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Par 5: Match Play From Spain to N.J.

Setting the week’s agenda with five questions for tournament golf at large . . .

Is Luke Donald the man to beat at the Volvo World Match Play?

After winning the WGC-Match Play Championship in February, Donald should bring a lot of confidence to this week’s Volvo World Match Play Championship at the Finca Cortesin Golf Club in Spain.

The event, by the way, feels like a celebration of what’s right with European golf.

Five of the top six players in the world rankings are scheduled to play in the European Tour event. They’re all Europeans.

No. 1 Lee Westwood is in the 24-player field along with No. 2 Donald, No. 3 Martin Kaymer, No. 5 Graeme McDowell and No. 6 Rory McIlroy.

The unique format features eight groups of three players. The top two players from each group will advance to Saturday’s quarterfinals from a round-robin format over Thursday and Friday. Winners of group matches earn two points for a victory, one for a halved match. Head-to-head records will be used to break ties in the group matches. If there’s still a tie, a playoff will decide who advances.

The semifinals and finals are scheduled for Sunday.

Despite his stellar play winning at Accenture, Donald is not the man to beat this week, according to Ladbrokes. Westwood is the betting favorite at 6-to-1 odds. Donald is next at 7-to-1 with Kaymer at 8-to-1. Donald is in a group with England’s Ross Fisher and American Ryan Moore.

Will the memory of The Players Championship motivate or haunt Toms?

David Toms jumps right back into competition at this week’s Crowne Plaza Invitational at Colonial looking like a man determined to give himself another chance to make a clutch putt.

Toms, 44, has a history of riding hot streaks, and he looks like he’s heating up again.

He loves Colonial, where he has done just about everything but win. He’s finished T-2, T-3 and T-4 there. In the aftermath of Sunday’s loss at The Players, Toms radiated with the aura of a man on the rise, not a man crushed by the disappointment of a blown chance.

“I think I’m going to win again soon,” Toms said. “Playing great [at The Players] gives me that confidence.”

Colonial seems like the perfect place for Toms to give himself another chance to win his 13th PGA Tour title. His run at The Players shouldn’t have surprised. He is second on the PGA Tour this season in driving accuracy, second in greens in regulation and second in total putting despite his short miss at the end of The Players. Those aren’t the stats of a guy who just caught lightning in a bottle. He’s in strong form.

Who is Toms’ most formidable competition at Hogan’s Alley?

Zach Johnson will be looking to become the first player to repeat as champ at Colonial since Ben Hogan won in 1952 and ’53.

Ten players have won multiple titles at Colonial since the tournament launched in 1946. Hogan, Julius Boros, Billy Casper, Lee Trevino, Ben Crenshaw, Corey Pavin, Nick Price, Bruce Lietzke, Phil Mickelson and Kenny Perry have all won it more than once, but Hogan’s the only player to win it back-to-back, and he did it twice. He also won it in 1946 and ’47, the first two years of the event.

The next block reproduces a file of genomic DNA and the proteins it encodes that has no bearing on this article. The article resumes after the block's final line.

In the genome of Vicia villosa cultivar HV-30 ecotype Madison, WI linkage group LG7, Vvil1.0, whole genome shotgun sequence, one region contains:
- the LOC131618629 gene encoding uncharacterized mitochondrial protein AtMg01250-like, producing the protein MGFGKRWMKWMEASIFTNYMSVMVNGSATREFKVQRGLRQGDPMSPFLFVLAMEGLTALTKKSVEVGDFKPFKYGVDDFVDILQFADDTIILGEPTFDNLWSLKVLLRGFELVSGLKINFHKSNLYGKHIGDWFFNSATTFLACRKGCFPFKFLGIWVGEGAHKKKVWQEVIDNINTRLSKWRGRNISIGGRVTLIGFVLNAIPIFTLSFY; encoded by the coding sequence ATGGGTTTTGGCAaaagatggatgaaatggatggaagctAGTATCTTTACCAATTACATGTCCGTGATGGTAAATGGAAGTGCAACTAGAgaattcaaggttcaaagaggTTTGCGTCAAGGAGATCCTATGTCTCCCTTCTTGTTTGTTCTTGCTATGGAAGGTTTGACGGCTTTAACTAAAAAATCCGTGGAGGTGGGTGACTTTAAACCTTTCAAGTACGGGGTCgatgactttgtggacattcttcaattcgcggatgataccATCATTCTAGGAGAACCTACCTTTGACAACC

So look for players who have won here before to get themselves in the mix. Johnson, Rory Sabbatini and Sergio Garcia could be factors as former champs.

Who are the players to beat at the Sybase Match Play Championship?

The LPGA returns to action with 64 of its top players competing at Hamilton Farm Golf Club in Gladstone, N.J., Thursday through Sunday.

The top 32 seeds will be based on the Rolex Women’s World Rankings with each of those seeds choosing their opponent in a blind draw on Tuesday.

With so few events this season, it’s difficult to know who’s arriving in the best form, but here’s how this reporter handicaps the favorites:

  • 3/1 Brittany Lincicome – Swept through the field winning at Hamilton Farm in ’06.
  • 5/1 Yani Tseng – World No. 1 highly motivated after Kraft loss and missed cut in last LPGA start.
  • 6/1 Jiyai Shin – Will wear out opponents hitting fairways and greens.
  • 8/1 Angela Stanford – Lost in finals in this event last year.
  • 10/1 Stacy Lewis – Ball striking, confidence make Kraft champ tough to beat.
  • 10/1 Karrie Webb – Two victories on the board already this season.
  • 12/1 Na Yeon Choi – Finished T-3, T-5 and sixth so far this year.
  • 12/1 Michelle Wie – Record shows she steps up in match play.
  • 15/1 Sun Young Yoo – Brings some serious mojo as defending champ.
  • 15/1 Cristie Kerr – Coming through a sluggish run, but if her putter gets hot ...
  • 18/1 Paula Creamer – Solheim Cup practice session this week may light a fire.
  • 18/1 Morgan Pressel – Match play brings out the best in ‘05 U.S. Women’s Amateur champ.
  • 20/1 Suzann Pettersen – Putter’s temperature determines how far she advances.

Will Alexis Thompson bounce back strong in Europe?

Alexis Thompson will make her first start since she lost a share of the 54-hole lead in a final-round stumble at the Avnet LPGA Classic three weeks ago.

The 16-year-old American will tee it up at the UniCredit Ladies German Open Thursday looking to become the youngest winner of a Ladies European Tour event. Amy Yang holds the mark having won the ANZ Ladies Masters when she was 16 years and 192 days old. Thompson would be 16 years and 101 days old on Sunday.

Thompson made a strong run at winning in Europe last year before finishing tied for second at the Evian Masters.

The Ladies German Open field includes Sandra Gal, who will be popular returning to her homeland after winning the Kia Classic earlier this year. Gal’s the highest ranked player in the field at No. 34 in the world. Laura Davies is there to defend her title.

Follow Randall Mell on Twitter @RandallMellGC